Now, among all these millions of spirits that have lived on the earth and have passed away, from generation to generation, since the beginning of the world, without the knowledge of the gospel—among them you may count that at least one-half are women. Who is going to preach the gospel to the women? Who is going to carry the testimony of Jesus Christ to the hearts of the women who have passed away without a knowledge of the gospel? Well, to my mind, it is a simple thing. These good sisters who have been set apart, ordained to the work, called to it, authorized by the authority of the holy Priesthood to minister for their sex, in the House of God for the living and for the dead, will be fully authorized and empowered to preach the gospel and minister to the women while the elders and prophets are preaching it to the men. The things we experience here are typical of the things of God and the life beyond us. There is a great similarity between God’s purposes as manifested here and his purposes as carried out in his presence and kingdom. Those who are authorized to preach the gospel here and are appointed here to do that work will not be idle after they have passed away, but will continue to exercise the rights that they obtained here under the Priesthood of the Son of God to minister for the salvation of those who have died without a knowledge of the truth. [17]

Just as sisters in this life are called and authorized to preach the gospel on the earth, often working among other women, so sisters in the next life are called and authorized to be messengers of the Lord’s gospel, ministering specifically among women. It will be remembered that President Smith made it a point of stating explicitly in his vision of the spirit world that he saw “our glorious Mother Eve, with many of her faithful daughters who had lived through the ages and worshiped the true and living God” (D&C 138:39). It is to be assumed that these were part of the Savior’s “forces and appointed messengers, clothed with power and authority, and commissioned . . . to go forth and carry the light of the gospel to them that were in darkness” (D&C 138:30).


Truly, the gospel is for all of our Heavenly Father’s children—“black and white, bond and free, male and female; and he remembereth the heathen; and all are alike unto God” (2 Nephi 26:33). In no place or way do we see with greater clarity the fulfillment of this scripture than in the Savior’s continuing ministry to the spirit world. The chief Apostle in the meridian dispensation, Peter, confirmed Nephi’s statement about God’s all-inclusive love and fairness when he explained how the Atonement applies to both the living and the dead and why Jesus went to the spirit world after his mortal mission was finished: “For Christ also hath once suffered for sins, the just for the unjust, that he might bring us to God, being put to death in the flesh, but quickened by the Spirit: by which also he went and preached unto the spirits in prison. . . . For for this cause was the gospel preached also to them that are dead, that they might be judged according to men in the flesh, but live according to God in the spirit” (1 Peter 3:18–19; 4:6).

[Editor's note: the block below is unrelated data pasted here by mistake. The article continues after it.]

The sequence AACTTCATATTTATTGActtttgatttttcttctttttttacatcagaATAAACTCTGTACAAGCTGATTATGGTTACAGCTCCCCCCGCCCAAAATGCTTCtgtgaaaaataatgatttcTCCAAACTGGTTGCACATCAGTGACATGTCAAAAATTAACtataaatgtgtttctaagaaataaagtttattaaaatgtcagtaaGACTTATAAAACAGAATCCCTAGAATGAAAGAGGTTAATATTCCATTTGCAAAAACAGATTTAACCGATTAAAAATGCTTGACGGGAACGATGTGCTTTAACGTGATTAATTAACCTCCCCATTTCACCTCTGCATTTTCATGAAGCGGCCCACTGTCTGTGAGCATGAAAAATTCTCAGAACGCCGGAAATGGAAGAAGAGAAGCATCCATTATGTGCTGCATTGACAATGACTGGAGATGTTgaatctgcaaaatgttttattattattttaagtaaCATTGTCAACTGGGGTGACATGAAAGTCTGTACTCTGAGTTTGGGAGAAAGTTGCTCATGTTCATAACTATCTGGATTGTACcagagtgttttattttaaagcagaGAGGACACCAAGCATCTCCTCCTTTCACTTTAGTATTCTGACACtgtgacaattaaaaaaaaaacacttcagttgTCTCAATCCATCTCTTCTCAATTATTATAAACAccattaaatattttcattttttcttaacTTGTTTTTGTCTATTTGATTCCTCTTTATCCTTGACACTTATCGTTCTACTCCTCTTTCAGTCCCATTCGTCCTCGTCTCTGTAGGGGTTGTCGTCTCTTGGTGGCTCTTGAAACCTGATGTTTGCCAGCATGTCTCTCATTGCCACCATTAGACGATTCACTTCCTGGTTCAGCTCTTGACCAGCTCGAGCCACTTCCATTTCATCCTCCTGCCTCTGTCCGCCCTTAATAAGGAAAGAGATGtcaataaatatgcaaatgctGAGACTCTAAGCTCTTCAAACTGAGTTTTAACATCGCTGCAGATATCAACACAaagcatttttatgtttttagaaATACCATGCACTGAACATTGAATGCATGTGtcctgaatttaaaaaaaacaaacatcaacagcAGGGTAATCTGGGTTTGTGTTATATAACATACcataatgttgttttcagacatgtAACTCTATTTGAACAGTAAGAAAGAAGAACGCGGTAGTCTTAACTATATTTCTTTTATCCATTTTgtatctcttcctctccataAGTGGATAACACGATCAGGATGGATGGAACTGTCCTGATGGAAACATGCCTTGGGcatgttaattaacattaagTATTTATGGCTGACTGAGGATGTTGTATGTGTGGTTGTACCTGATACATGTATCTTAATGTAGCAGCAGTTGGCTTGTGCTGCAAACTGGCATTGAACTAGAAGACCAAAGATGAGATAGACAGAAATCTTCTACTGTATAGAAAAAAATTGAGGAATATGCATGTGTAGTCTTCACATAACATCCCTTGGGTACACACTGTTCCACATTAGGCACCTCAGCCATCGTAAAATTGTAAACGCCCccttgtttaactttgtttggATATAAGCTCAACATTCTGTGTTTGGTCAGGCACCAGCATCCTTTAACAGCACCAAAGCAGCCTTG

These verses are quite remarkable. Many in the Christian community cannot fully explain them. But as Latter-day Saints, we can imagine quite easily what powerful visions of the spirit world Peter was privileged to see that enabled him to teach this doctrine so succinctly and with such power. His experience must have been akin to Joseph F. Smith’s manifestation as recorded in Doctrine and Covenants 138.

Before the coming of Jesus to the world of spirits, those spirits could not be judged according to men in the flesh while living according to God in the spirit, because the gospel had not ever been preached to the dead. The great gulf that existed between paradise and spirit prison had not been bridged. Baptisms for the dead had not been performed. “Not until Christ had organized his missionary forces in the world of spirits do we find references to the Saints practicing the ordinance of baptism for the dead (1 Cor. 15:29).” [18] Jesus’ visit to the spirit world changed the universe forever. Those “dead who had been confined in darkness not knowing their fate” could be set free. [19]

With the great gulf in the spirit world finally bridged after thousands of years of waiting on the part of all those who had died from Adam to Christ, Jesus was prepared to fulfill the next phase of the glorious and infinite Atonement—his Resurrection. But Jesus Christ’s ministry to the spirit world is by itself a powerful testimony of God’s perfect love and concern for all his children.